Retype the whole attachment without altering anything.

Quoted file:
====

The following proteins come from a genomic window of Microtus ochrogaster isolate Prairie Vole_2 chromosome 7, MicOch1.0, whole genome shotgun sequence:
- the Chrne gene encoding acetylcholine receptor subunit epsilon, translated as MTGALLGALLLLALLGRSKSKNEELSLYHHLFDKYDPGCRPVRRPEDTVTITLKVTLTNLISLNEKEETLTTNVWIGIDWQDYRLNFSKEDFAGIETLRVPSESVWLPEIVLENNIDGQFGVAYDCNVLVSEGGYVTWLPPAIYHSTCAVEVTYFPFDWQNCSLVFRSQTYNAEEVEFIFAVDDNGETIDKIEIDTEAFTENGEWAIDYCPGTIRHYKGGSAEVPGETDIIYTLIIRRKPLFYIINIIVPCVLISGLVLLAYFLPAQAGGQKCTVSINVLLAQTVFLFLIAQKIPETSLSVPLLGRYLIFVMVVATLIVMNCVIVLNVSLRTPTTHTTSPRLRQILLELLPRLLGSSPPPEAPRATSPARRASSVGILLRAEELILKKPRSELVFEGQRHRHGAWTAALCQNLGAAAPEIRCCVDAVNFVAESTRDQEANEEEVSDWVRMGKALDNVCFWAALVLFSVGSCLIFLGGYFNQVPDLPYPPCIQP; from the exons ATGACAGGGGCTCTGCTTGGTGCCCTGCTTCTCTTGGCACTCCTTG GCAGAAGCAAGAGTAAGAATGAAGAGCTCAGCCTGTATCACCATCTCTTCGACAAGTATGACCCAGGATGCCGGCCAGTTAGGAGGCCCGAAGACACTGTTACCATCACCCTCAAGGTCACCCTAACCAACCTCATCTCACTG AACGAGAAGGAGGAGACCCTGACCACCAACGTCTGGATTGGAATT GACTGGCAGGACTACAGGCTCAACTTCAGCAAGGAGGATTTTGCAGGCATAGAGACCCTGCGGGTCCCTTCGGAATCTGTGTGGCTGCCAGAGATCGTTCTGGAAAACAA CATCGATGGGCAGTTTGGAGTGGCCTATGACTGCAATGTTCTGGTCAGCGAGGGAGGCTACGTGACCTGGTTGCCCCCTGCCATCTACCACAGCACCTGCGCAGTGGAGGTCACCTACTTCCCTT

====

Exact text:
The following proteins come from a genomic window of Microtus ochrogaster isolate Prairie Vole_2 chromosome 7, MicOch1.0, whole genome shotgun sequence:
- the Chrne gene encoding acetylcholine receptor subunit epsilon, translated as MTGALLGALLLLALLGRSKSKNEELSLYHHLFDKYDPGCRPVRRPEDTVTITLKVTLTNLISLNEKEETLTTNVWIGIDWQDYRLNFSKEDFAGIETLRVPSESVWLPEIVLENNIDGQFGVAYDCNVLVSEGGYVTWLPPAIYHSTCAVEVTYFPFDWQNCSLVFRSQTYNAEEVEFIFAVDDNGETIDKIEIDTEAFTENGEWAIDYCPGTIRHYKGGSAEVPGETDIIYTLIIRRKPLFYIINIIVPCVLISGLVLLAYFLPAQAGGQKCTVSINVLLAQTVFLFLIAQKIPETSLSVPLLGRYLIFVMVVATLIVMNCVIVLNVSLRTPTTHTTSPRLRQILLELLPRLLGSSPPPEAPRATSPARRASSVGILLRAEELILKKPRSELVFEGQRHRHGAWTAALCQNLGAAAPEIRCCVDAVNFVAESTRDQEANEEEVSDWVRMGKALDNVCFWAALVLFSVGSCLIFLGGYFNQVPDLPYPPCIQP; from the exons ATGACAGGGGCTCTGCTTGGTGCCCTGCTTCTCTTGGCACTCCTTG GCAGAAGCAAGAGTAAGAATGAAGAGCTCAGCCTGTATCACCATCTCTTCGACAAGTATGACCCAGGATGCCGGCCAGTTAGGAGGCCCGAAGACACTGTTACCATCACCCTCAAGGTCACCCTAACCAACCTCATCTCACTG AACGAGAAGGAGGAGACCCTGACCACCAACGTCTGGATTGGAATT GACTGGCAGGACTACAGGCTCAACTTCAGCAAGGAGGATTTTGCAGGCATAGAGACCCTGCGGGTCCCTTCGGAATCTGTGTGGCTGCCAGAGATCGTTCTGGAAAACAA CATCGATGGGCAGTTTGGAGTGGCCTATGACTGCAATGTTCTGGTCAGCGAGGGAGGCTACGTGACCTGGTTGCCCCCTGCCATCTACCACAGCACCTGCGCAGTGGAGGTCACCTACTTCCCTT